The State Elections Enforcement Commission dismissed a complaint filed against the Town of Weston alleging that the Town violated campaign finance laws in the 2021 Budget Referendum.
The Commission found “no factual basis” to support the allegations.
Meanwhile, taxpayers continue to bear skyrocketing costs in legal fees and staff hours to respond to SEEC actions and an avalanche of Freedom of Information Act (FOIA) demands and complaints.
We previously reported on this last June.
The SEEC complaint, filed by resident Gregg Haythorn, contained a jumble of accusations that also included allegations of election misconduct a year before, when a budget election could not even be held.
Cost to taxpayers
To date, attorney fees alone have cost Weston taxpayers around $85,000.
About half of that has been incurred by the Weston Public School District over the past two years to review FOIA demands and represent the district in complaints filed by Mr. Haythorn with the state’s Freedom of Information Commission.
The Town’s legal fees include $31,000 to review FOIA demands and represent the Town before the FOI Commission. Another $13,000 was needed to defend SEEC complaints filed by Mr. Haythorn. The first, in November of 2020, was summarily dismissed because Mr. Haythorn chose not to specify what laws were allegedly violated.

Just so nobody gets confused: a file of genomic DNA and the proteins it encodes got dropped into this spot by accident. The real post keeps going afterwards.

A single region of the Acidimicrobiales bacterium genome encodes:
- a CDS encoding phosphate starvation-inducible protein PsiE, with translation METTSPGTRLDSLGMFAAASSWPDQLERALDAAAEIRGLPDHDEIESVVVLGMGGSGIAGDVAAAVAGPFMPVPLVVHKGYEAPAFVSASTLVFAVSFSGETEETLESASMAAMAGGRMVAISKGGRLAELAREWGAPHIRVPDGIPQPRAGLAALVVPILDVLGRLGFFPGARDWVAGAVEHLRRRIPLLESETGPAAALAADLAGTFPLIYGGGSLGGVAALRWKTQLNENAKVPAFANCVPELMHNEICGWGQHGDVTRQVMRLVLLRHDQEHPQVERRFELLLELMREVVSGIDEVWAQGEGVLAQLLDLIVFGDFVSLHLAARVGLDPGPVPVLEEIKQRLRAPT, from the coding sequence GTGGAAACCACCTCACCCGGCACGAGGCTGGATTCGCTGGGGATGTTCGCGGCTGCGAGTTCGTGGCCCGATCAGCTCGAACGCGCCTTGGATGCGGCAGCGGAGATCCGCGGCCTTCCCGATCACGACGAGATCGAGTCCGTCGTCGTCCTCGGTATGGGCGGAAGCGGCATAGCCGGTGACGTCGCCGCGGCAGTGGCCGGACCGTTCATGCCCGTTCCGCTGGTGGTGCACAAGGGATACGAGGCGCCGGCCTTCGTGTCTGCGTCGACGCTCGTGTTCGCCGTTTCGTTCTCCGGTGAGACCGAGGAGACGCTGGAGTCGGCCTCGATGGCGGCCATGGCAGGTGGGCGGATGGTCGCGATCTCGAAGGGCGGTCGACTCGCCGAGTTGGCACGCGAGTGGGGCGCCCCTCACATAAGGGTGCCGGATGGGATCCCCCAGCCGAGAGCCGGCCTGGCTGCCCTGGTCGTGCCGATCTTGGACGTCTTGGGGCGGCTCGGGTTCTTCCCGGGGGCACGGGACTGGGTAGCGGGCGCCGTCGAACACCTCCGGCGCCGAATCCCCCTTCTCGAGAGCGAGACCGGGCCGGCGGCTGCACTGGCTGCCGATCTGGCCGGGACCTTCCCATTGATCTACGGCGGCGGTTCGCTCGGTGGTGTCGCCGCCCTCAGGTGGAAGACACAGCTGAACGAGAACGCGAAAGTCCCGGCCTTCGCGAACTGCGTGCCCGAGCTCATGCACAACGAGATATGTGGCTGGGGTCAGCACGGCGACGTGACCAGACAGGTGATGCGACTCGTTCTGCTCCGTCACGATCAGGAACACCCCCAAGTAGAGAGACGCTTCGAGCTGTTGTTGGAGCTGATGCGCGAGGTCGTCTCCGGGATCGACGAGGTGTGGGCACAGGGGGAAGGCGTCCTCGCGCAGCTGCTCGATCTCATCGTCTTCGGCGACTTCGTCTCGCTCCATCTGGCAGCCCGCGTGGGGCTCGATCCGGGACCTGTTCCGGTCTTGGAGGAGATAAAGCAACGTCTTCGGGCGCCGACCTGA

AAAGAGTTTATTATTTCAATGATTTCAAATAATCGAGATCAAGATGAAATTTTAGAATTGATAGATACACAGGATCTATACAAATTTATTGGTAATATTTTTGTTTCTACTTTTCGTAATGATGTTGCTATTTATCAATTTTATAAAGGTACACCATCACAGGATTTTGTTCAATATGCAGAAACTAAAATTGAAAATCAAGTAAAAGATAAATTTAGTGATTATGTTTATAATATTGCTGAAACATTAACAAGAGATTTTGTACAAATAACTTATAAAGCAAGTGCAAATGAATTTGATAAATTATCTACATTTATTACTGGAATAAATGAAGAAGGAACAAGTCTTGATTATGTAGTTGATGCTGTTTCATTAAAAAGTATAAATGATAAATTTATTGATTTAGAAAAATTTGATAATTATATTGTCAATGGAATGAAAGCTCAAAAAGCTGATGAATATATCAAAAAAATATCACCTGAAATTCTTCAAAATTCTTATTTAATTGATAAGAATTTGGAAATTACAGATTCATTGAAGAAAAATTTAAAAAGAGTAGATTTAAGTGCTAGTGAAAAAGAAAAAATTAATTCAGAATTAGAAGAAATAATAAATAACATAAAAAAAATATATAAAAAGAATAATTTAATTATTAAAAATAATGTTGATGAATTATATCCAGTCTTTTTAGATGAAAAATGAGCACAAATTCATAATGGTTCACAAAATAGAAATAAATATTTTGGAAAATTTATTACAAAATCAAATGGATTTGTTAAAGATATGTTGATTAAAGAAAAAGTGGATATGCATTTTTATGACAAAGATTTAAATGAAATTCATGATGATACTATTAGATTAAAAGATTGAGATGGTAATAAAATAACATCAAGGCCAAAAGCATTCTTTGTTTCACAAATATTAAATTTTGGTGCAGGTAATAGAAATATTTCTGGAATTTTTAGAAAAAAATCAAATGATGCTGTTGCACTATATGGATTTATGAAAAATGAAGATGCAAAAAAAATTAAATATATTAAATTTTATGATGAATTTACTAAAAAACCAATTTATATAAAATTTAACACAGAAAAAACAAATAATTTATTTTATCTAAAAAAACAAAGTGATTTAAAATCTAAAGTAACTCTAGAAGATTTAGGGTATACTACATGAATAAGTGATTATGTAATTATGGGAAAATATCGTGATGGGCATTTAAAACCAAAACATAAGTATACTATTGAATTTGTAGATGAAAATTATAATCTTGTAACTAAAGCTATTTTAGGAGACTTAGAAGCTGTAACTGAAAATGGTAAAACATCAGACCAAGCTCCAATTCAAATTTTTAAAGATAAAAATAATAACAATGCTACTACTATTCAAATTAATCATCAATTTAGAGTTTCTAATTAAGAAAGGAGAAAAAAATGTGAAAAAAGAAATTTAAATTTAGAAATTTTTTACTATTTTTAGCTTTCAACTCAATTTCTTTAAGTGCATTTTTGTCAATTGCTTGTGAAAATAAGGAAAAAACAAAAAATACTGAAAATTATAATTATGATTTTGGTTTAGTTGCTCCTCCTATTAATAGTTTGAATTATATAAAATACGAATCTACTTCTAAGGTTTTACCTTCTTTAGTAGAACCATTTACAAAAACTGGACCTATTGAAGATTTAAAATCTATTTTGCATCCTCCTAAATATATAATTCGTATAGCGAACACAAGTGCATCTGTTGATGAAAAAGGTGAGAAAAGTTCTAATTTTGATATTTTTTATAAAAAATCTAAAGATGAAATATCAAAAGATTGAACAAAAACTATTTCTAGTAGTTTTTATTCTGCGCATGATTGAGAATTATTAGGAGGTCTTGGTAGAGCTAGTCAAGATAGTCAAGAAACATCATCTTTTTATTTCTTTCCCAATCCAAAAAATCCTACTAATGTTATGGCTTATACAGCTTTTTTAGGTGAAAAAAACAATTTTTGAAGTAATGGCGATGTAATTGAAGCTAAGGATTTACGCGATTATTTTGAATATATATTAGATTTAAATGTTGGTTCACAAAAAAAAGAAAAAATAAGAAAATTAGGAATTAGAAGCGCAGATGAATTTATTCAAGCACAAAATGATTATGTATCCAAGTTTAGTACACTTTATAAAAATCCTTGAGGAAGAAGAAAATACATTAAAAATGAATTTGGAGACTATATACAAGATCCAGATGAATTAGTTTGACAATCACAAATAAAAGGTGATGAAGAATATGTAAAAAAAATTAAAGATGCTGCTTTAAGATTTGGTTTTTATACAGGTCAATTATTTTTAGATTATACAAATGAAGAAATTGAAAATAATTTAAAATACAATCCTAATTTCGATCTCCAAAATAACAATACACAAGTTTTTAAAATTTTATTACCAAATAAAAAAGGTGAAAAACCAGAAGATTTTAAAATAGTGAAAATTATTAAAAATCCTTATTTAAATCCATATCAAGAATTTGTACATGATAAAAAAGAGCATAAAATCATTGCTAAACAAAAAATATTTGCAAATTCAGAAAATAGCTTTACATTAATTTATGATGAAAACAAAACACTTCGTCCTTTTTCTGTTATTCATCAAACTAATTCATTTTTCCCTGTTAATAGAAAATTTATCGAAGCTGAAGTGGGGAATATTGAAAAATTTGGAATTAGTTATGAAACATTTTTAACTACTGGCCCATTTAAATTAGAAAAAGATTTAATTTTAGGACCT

This second SEEC complaint was filed by Mr. Haythorn in May of last year. After an investigation, it was dismissed on December 15.
On top of legal fees are costs associated with hundreds of hours of staff time to respond to FOIA demands for records that, in some cases, go back decades. And, in June, the Town had to allocate $10,000 for a part-time worker to wade through a backlog of record demands. As we speculated in our previous report, that may not be enough, as demands, most from Mr. and Ms. Haythorn, continue to arrive at Town Hall and the school district.
The SEEC filing dismissed on December 15 alleged that the Town of Weston had violated campaign finance laws by using public funds to advocate for voter support of a requested spending increase in the 2021 budget referendum.
In its finding, the Commission noted that “a communication is advocacy or promotes a referendum … when in part, or taken as a whole, it urges the listener or reader to vote in a particular manner.”
The Commission ruled that the Town did not do that.
Here, as the Commission found, is what the Town, the Respondent to the complaint, actually did:
“After investigation,” reads the ruling, “the Commission concludes that an alleged violation by the Respondent of General Statutes § 9-369b was not supported by the facts. This allegation is therefore dismissed.”
June 18, 2021: Costs to Taxpayers of Document Demands and Complaints Rise